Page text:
Black Excellence: Fashion that Prevails

Fashion model


January 21, 2020


Location: Human Ecology Building, Level T Display Cases

Two models in designs by Simone Sulllivan

Designs by Simone Sullivan and photo by Devena Smith.

Ithaca, N.Y. – A new fashion exhibition, Black Excellence: Fashion that Prevails, will feature items designed by influential Black style tastemakers, influencers, and artists.

The exhibit, organized through the Cornell Costume & Textile Collection, will open in the College of Human Ecology on February 12, 2020. Curated by graduate student Sian Brown MA ‘20, Black Excellence showcases the power to prevail through fashion. “A design sensibility rooted in our African heritage is embodied through the strength of ongoing resistance, resilience, and creative intervention,” said Brown.

Brown interviewed Black fashion designers in North America about their experiences in the industry, including their struggles, triumphs, and joys. Her research findings are conveyed through Black Excellence, which explores fashion design as a site where Black culture, dress, and identity are negotiated and produced.

Kente cloth power suit

Silk screen printed interpretation of kente cloth, designed into a skirt suit by Patrick Kelly for his 1987 collection. On loan from the Smith College Historic Clothing Collection. Photo by Grace Anderson.

Bad boy jersey

BadBoy jersey designed by Guy Wood for the brand 5001Flavors. Worn by rapper Notorious B.I.G for the 1994 “Juicy” Music Video. Photo by Grace Anderson.

“The power to prevail is seen in the way the Black community uses dress and design to identify and express,” Brown said. “The ever-changing and ever-present will to adorn is exhibited through distinctive style–even during the most difficult of circumstances–which reveals the poise and stature of Black culture.”

Distinctive styles movements such as Black is beautiful, soul style, hip hop, and streetwear have impacted the culture as a whole. These movements are represented in Black Excellence.

“Our heritage comes from inclusion because we have always been excluded,” said Jerome Lamaar, also known as the “Style Monk,” a designer featured in the exhibition who is a multifaceted entrepreneur, trend setter, artist, and visionary. Lamaar believes the industry is changing. “We are at a point in the industry where people are starting to notice African Americans as African American designers. I say that as something that is to be proud of!”

Sequined evening gown

Emerald paillette dress designed by C.D. Greene. Photo by Grace Anderson.

Power suit

Power Suit designed by Sharufa Rashied – Walker for the brand Jinaki. Jinaki means self-confident and proud in Kiswahili. Photo by Grace Anderson

The exhibition is organized thematically around the influences of African heritage, entertainment, and education. Through this, Brown’s hope, “is to empower current and future Black designers by sharing their stories and to demonstrate how clothing can embody Black style by exemplifying strength.”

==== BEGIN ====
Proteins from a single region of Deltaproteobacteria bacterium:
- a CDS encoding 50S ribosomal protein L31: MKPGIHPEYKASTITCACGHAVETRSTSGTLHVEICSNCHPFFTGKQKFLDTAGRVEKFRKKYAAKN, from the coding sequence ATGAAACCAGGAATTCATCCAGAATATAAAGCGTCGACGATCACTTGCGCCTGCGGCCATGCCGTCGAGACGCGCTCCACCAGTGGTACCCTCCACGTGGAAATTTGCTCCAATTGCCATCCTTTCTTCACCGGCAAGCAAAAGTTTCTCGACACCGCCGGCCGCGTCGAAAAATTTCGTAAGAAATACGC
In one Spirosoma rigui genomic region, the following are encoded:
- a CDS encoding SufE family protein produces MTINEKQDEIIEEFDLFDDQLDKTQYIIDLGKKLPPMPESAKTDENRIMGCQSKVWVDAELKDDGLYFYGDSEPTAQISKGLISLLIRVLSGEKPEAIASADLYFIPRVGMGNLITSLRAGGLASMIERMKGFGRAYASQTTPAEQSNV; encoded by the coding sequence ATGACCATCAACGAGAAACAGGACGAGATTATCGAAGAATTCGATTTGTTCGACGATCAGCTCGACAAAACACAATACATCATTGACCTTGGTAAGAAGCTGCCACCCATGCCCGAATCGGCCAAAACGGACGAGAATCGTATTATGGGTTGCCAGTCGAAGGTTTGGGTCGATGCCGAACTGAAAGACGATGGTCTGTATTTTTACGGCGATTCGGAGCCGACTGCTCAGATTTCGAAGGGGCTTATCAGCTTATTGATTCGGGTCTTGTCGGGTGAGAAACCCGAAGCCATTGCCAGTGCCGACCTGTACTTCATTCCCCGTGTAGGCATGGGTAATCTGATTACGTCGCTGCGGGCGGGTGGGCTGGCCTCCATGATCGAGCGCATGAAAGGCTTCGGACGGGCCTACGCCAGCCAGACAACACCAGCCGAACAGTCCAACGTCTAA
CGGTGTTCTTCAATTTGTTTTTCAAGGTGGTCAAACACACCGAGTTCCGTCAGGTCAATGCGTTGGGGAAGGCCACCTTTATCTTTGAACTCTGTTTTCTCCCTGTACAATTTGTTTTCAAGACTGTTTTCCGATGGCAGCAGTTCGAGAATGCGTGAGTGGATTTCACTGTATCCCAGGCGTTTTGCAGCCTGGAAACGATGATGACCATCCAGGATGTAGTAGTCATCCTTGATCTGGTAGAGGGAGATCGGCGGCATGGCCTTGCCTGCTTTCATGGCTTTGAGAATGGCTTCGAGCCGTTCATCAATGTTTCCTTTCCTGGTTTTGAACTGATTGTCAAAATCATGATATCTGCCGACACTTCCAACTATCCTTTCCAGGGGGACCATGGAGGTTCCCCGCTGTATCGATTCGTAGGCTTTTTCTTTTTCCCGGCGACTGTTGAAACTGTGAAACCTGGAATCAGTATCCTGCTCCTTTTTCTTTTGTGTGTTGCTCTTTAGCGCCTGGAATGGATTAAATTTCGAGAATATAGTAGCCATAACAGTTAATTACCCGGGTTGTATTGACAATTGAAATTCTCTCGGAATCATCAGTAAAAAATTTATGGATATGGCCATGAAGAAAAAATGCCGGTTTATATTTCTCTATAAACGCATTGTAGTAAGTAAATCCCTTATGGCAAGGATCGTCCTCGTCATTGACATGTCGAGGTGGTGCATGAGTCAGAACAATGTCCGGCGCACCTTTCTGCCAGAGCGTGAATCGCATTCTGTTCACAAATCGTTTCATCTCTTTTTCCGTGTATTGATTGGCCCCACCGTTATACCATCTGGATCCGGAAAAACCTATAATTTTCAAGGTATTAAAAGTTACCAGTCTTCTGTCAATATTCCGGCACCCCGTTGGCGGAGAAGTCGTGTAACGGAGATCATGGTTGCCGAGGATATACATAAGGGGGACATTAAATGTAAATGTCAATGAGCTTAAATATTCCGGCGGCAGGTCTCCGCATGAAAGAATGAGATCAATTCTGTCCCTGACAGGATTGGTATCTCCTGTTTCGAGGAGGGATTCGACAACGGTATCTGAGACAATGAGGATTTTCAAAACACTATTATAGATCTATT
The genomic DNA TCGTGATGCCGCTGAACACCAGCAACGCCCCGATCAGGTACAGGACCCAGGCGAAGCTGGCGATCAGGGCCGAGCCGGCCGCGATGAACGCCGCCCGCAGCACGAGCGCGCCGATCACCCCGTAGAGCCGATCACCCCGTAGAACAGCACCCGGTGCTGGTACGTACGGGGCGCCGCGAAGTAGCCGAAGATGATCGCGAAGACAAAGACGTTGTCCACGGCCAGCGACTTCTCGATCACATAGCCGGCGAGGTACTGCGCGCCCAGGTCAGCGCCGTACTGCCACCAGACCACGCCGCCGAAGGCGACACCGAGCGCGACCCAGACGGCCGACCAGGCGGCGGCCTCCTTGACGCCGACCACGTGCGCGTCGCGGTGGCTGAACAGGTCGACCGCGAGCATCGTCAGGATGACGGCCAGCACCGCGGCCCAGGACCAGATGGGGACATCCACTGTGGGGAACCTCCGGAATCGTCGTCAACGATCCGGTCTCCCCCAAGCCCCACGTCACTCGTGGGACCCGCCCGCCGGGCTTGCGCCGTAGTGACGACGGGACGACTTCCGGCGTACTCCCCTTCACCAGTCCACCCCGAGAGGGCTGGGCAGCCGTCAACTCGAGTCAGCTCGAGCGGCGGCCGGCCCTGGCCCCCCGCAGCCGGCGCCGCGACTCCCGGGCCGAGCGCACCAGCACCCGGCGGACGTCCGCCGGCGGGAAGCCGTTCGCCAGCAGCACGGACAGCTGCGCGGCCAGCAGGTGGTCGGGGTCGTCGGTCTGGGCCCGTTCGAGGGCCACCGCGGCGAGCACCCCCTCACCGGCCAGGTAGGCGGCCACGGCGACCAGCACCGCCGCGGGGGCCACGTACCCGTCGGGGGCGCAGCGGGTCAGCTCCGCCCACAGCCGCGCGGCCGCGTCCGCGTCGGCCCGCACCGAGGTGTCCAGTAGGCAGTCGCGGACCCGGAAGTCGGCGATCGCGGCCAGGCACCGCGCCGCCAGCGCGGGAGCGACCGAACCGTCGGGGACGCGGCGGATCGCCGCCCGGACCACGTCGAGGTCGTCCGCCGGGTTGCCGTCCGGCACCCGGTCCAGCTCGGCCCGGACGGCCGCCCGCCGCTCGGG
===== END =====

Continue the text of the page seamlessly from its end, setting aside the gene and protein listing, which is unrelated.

Featured items in the exhibit include: a screen printed kente dress and jacket designed by Patrick Kelly in 1987; a contemporary maximal street glamour designs by Jerome Lamaar; a “Power Suit” designed by Sharufa Rasheid – Walker for her brand Jinaki; a contemporary dress inspired by the Victorian era and Afrocentrism designed by Belania Daley of BCD Planet; a blue business suit designed by Ruby Douglas ’72 worn as office attire; a paillette evening gown designed by C.D Greene; evening gowns from Beulah Cooley for her brand Beulah Cooley Collections; an ensemble designed by Dr. Tameka Ellington of Kent State University that is inspired by Nyangatom women; a wool cowl neck dress designed by Dr. Farrell Doss  of Radford University; a kente print button-down designed by Carl Jones and TJ Walker for the brand Cross Colours; jerseys worn by rappers Notorious B.I.G also known as “Biggie,” Sean Combs, also known as “Diddy’ or “Puff Daddy”, and Tupac, all designed by Guy Wood who works with his wife, Sharene Wood, to run their business 5001 Flavors and award-winning boutique Harlem Haberdashery.

Overalls and Air Jordans

MCM overalls and custom Air Jordans designed by Misa Hylton. Ensemble worn by Grammy award winning performing artist H.E.R. (Gabriella Wilson) to the 2019 Global Citizens Festival. Photo by Grace Anderson.

The exhibition will be displayed on Level T of the Human Ecology Building, February 12, 2020 – May 26, 2020. The opening reception will take place on February 12, 2020 from 4:30 – 5:30 pm with remarks by curator, Sian Brown MA ’20 at 4:45 pm. Light refreshments will be served.


Black Excellence: Fashion that Prevails

Dates: February 12, 2020 – May 26, 2020

Location: Level T, College of Human Ecology Bldg., Cornell University central campus, Ithaca, NY 14853

Hours: 8 a.m. – 8 p.m. on weekdays, 9 a.m. – 4 p.m. on weekends when Cornell University is in session. Free and open to the public.

Funding: Charlotte A. Jirousek Research Fellowship, funded by Laura Bowman Gray and Philip Lempert. Additional support from the College of Human Ecology, Department of Fiber Science and Apparel Design, and the Cornell Costume & Textile Collection.


Social media: Facebook: @cornellcostume Instagram: @cornellcostumecollection

#Blackexcellence #fashionthatprevails




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